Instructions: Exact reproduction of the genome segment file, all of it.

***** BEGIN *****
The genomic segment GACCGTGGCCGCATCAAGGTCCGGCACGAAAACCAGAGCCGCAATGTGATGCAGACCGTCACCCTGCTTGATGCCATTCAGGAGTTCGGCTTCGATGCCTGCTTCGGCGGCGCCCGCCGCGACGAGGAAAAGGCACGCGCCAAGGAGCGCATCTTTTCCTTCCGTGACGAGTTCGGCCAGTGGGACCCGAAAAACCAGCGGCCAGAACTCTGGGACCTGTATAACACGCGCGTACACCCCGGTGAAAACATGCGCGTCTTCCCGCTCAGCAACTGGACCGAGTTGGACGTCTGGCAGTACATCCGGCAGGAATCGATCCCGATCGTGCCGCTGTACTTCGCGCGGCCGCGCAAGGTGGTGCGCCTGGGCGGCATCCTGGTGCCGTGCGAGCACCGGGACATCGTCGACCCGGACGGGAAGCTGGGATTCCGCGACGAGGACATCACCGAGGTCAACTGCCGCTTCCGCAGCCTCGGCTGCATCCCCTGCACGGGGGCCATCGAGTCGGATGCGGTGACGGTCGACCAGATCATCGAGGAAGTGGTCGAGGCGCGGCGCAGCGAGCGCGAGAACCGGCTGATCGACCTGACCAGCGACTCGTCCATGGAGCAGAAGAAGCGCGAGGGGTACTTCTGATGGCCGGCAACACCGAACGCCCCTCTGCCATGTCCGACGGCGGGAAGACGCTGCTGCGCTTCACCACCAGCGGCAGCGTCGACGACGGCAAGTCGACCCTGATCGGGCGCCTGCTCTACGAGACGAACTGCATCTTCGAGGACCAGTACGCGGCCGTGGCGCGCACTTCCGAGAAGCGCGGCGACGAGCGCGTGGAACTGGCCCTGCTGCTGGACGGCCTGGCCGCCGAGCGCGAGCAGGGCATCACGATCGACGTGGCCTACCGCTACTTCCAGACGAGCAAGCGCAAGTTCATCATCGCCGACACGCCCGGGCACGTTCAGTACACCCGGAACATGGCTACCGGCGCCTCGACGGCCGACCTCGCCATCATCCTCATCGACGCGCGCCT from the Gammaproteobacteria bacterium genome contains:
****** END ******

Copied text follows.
The genomic segment GACCGTGGCCGCATCAAGGTCCGGCACGAAAACCAGAGCCGCAATGTGATGCAGACCGTCACCCTGCTTGATGCCATTCAGGAGTTCGGCTTCGATGCCTGCTTCGGCGGCGCCCGCCGCGACGAGGAAAAGGCACGCGCCAAGGAGCGCATCTTTTCCTTCCGTGACGAGTTCGGCCAGTGGGACCCGAAAAACCAGCGGCCAGAACTCTGGGACCTGTATAACACGCGCGTACACCCCGGTGAAAACATGCGCGTCTTCCCGCTCAGCAACTGGACCGAGTTGGACGTCTGGCAGTACATCCGGCAGGAATCGATCCCGATCGTGCCGCTGTACTTCGCGCGGCCGCGCAAGGTGGTGCGCCTGGGCGGCATCCTGGTGCCGTGCGAGCACCGGGACATCGTCGACCCGGACGGGAAGCTGGGATTCCGCGACGAGGACATCACCGAGGTCAACTGCCGCTTCCGCAGCCTCGGCTGCATCCCCTGCACGGGGGCCATCGAGTCGGATGCGGTGACGGTCGACCAGATCATCGAGGAAGTGGTCGAGGCGCGGCGCAGCGAGCGCGAGAACCGGCTGATCGACCTGACCAGCGACTCGTCCATGGAGCAGAAGAAGCGCGAGGGGTACTTCTGATGGCCGGCAACACCGAACGCCCCTCTGCCATGTCCGACGGCGGGAAGACGCTGCTGCGCTTCACCACCAGCGGCAGCGTCGACGACGGCAAGTCGACCCTGATCGGGCGCCTGCTCTACGAGACGAACTGCATCTTCGAGGACCAGTACGCGGCCGTGGCGCGCACTTCCGAGAAGCGCGGCGACGAGCGCGTGGAACTGGCCCTGCTGCTGGACGGCCTGGCCGCCGAGCGCGAGCAGGGCATCACGATCGACGTGGCCTACCGCTACTTCCAGACGAGCAAGCGCAAGTTCATCATCGCCGACACGCCCGGGCACGTTCAGTACACCCGGAACATGGCTACCGGCGCCTCGACGGCCGACCTCGCCATCATCCTCATCGACGCGCGCCT from the Gammaproteobacteria bacterium genome contains: